- Gene Wojciechowski, Senior Writer
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BETHESDA, Md. -- He still doesn't know her name. She was 4 or 5 years old, had a smile as bright as halogen headlights and didn't quite know what to make of the curly haired Northern Irishman who visited her tiny school in still earthquake-devastated Haiti.
But Rory McIlroy will never forget her. He won't forget anything about last week's trip to the Haitian capital of Port-au-Prince, where the 22-year-old spent two days with his jaw dropped and his senses overwhelmed.
"It was great to see the work that UNICEF does, but it was sad to see the state of Haiti," McIlroy said. "No street lights. The roads are basically gone. People living in tents at the sides of the streets. Living in conditions I've never seen in my life."
Haiti is not a place for the weak. And often, not even a place for the strong. Few countries have endured more, suffered more, wept more.
It is the victim of political upheaval, chaos, gangs and relentless, unforgiving diseases. It is on one of the longest losing streaks of any country on the planet. And that was before a January 2010 earthquake shook Haiti as if it were a bottle of salad dressing.
Now, according to UNICEF statistics, Haiti has the highest rates of infant, under-5 and maternal mortality in the Western Hemisphere. Malaria, tuberculosis, HIV/AIDS, respiratory infections and diarrhea are the most prominent villains.
About 60 percent of the population has no access to basic health care services. Schools and hospitals have closed. The country's infrastructure remains partly in ruins.
That's why McIlroy, the No. 8-ranked player in the world, happily squeezed the trip to Haiti into his swollen travel schedule. As a UNICEF Ireland Ambassador, he had to see it for himself. He is 22 going on remarkable.
"It's all well and good to sort of put your name to something," said McIlroy, as he stood just off the practice green at Congressional Country Club early Tuesday afternoon. "But [UNICEF was] very keen for me to go and see what they do in different countries. I was up for that as well. I was like, 'Yeah, sure, that would be a great thing to do.'"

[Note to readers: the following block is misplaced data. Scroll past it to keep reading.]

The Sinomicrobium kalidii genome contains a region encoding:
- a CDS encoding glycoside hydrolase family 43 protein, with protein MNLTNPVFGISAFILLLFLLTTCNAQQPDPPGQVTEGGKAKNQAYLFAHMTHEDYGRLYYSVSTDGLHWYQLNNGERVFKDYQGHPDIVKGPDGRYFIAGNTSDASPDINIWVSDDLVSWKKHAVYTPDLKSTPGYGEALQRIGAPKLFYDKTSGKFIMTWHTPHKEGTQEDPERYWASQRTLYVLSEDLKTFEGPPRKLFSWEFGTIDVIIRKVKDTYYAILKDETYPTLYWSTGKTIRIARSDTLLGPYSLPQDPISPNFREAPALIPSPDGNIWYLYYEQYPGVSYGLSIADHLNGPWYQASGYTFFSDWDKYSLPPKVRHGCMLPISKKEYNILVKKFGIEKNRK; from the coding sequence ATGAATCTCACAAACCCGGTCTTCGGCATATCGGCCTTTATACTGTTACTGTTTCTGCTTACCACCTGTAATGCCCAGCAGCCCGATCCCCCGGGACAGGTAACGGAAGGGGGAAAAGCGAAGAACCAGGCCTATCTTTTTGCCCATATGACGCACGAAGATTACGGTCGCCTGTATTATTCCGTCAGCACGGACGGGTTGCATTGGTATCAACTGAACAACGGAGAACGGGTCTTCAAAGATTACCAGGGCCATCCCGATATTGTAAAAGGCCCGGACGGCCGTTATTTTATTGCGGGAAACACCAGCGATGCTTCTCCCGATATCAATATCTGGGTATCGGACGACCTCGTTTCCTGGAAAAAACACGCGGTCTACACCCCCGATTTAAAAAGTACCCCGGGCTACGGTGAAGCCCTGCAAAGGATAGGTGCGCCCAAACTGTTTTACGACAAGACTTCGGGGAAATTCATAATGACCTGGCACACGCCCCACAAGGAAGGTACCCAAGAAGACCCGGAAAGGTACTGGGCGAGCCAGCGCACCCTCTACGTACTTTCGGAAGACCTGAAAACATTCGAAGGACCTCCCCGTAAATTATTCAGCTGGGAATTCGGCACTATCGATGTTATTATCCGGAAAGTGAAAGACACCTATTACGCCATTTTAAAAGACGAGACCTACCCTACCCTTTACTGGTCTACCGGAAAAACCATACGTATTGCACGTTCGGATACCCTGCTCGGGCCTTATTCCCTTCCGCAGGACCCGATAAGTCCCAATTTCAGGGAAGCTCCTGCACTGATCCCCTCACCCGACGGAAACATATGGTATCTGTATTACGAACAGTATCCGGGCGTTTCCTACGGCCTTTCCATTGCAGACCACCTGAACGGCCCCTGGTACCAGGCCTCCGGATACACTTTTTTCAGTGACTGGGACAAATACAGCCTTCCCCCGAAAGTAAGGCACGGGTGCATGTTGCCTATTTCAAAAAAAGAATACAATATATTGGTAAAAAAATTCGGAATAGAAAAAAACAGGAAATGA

Said Melanie Verwoerd, executive director of UNICEF Ireland, in an email response: "His willingness to take on this role and spend some time in Haiti confirmed our conviction that he is, even at this young age, a man of conviction and courage."
During the week between the Memorial and the U.S. Open, McIlroy flew with a UNICEF contingent to Haiti, a place where about 55 percent of the population lives below the United States poverty line of $1.25 per day.
Before they landed, UNICEF reps briefed McIlroy on the situation for children in post-earthquake Haiti. "But as we were aware prior to the trip and, as Rory admitted afterward, nothing could truly prepare anyone for meeting the children and the daily challenges they face in Haiti," Verwoerd said.
McIlroy visited a maternal center as well as camps for the earthquake displaced. He distributed cholera prevention kits. He taught children how to wash their hands. It doesn't sound like much until someone tells you that clean hands help prevent cholera, a disease responsible for more than 5,000 deaths in the country.
Nobody really knew who he was. "Not really," McIlroy said. "I could have been anyone. I could have been anyone."
The school visit was his favorite. It's where he looked down and saw that little girl staring up at him.
"What a smile," said McIlroy, who now uses the photo of him holding the little girl as the mug shot on his Twitter account (@McIlroyRory). "But that sort of symbolized the whole trip for me, that picture. Kids, they almost seem oblivious to what's going on around them. They're so resilient. They're just so happy to be going to school and sort of doing stuff that's just normal, everyday life."
McIlroy had picked up the girl to show her an inflatable globe hanging from the classroom ceiling. He showed her where Northern Ireland was on the globe and where Haiti was located.
He didn't point out Augusta, Ga., on the globe, which is where he blew a 54-hole, four-shot lead at the 2011 Masters. He was tied for the lead at the turn but shot 80 for the round and finished 10 strokes behind winner Charl Schwartzel.
In case you're wondering if McIlroy was permanently scarred by the experience, he wasn't. He's getting a little tired of everyone telling him what a gracious loser he was, but he'll get over that, too.
"Golf doesn't seem like a big deal at all, which is a great mindset to have," McIlroy said. "I sort of had that mindset before. Golf's a game. You hit a little white thing and go find it again and try putting it in the hole. It's not that big of deal in the big scheme of things."
The trip was a big deal. To McIlroy. To UNICEF, for which 200 stories (oops, 201) have been written about his visit to Haiti. And to his father, Gerry.
"What he did was unbelievable," said Gerry, who is at Congressional with his son. "He actually said to me that if you have a bad 18 holes of golf that puts everything in perspective. He was happy to do it. And he'd be happy to do it again."
McIlroy plans to go to Haiti again, if not at the end of this year then definitely next year. He has to. He has to find out the name of the little girl.
Gene Wojciechowski is the senior national columnist for ESPN.com. You can contact him at firstname.lastname@example.org. Hear Gene's podcasts and ESPN Radio appearances by clicking here. And don't forget to follow him on Twitter @GenoEspn.
As he prepares for this week's U.S. Open, a final-round Masters free fall doesn't mean much to Rory McIlroy. Not after the trip he just took, writes ESPN.com's Gene Wojciechowski.